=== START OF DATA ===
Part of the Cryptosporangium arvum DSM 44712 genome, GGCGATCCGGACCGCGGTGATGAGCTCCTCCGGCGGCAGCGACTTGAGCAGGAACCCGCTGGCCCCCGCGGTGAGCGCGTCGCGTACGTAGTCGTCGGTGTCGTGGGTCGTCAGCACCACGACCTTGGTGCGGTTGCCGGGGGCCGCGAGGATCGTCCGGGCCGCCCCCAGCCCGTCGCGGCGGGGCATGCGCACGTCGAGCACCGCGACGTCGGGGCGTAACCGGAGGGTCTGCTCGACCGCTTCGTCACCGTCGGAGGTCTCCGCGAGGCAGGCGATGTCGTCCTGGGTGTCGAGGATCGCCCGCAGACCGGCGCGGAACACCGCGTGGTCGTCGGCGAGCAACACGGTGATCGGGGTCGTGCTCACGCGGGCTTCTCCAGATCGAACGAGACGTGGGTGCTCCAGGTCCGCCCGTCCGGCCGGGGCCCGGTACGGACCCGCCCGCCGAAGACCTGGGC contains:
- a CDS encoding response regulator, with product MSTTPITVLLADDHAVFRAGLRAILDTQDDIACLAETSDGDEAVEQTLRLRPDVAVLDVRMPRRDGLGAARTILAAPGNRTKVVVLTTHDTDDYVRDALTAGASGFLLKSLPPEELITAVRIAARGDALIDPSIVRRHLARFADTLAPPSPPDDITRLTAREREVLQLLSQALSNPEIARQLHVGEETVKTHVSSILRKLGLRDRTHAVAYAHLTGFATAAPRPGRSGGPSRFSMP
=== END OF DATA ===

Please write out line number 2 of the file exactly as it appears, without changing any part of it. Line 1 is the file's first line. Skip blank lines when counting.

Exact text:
- a CDS encoding response regulator, with product MSTTPITVLLADDHAVFRAGLRAILDTQDDIACLAETSDGDEAVEQTLRLRPDVAVLDVRMPRRDGLGAARTILAAPGNRTKVVVLTTHDTDDYVRDALTAGASGFLLKSLPPEELITAVRIAARGDALIDPSIVRRHLARFADTLAPPSPPDDITRLTAREREVLQLLSQALSNPEIARQLHVGEETVKTHVSSILRKLGLRDRTHAVAYAHLTGFATAAPRPGRSGGPSRFSMP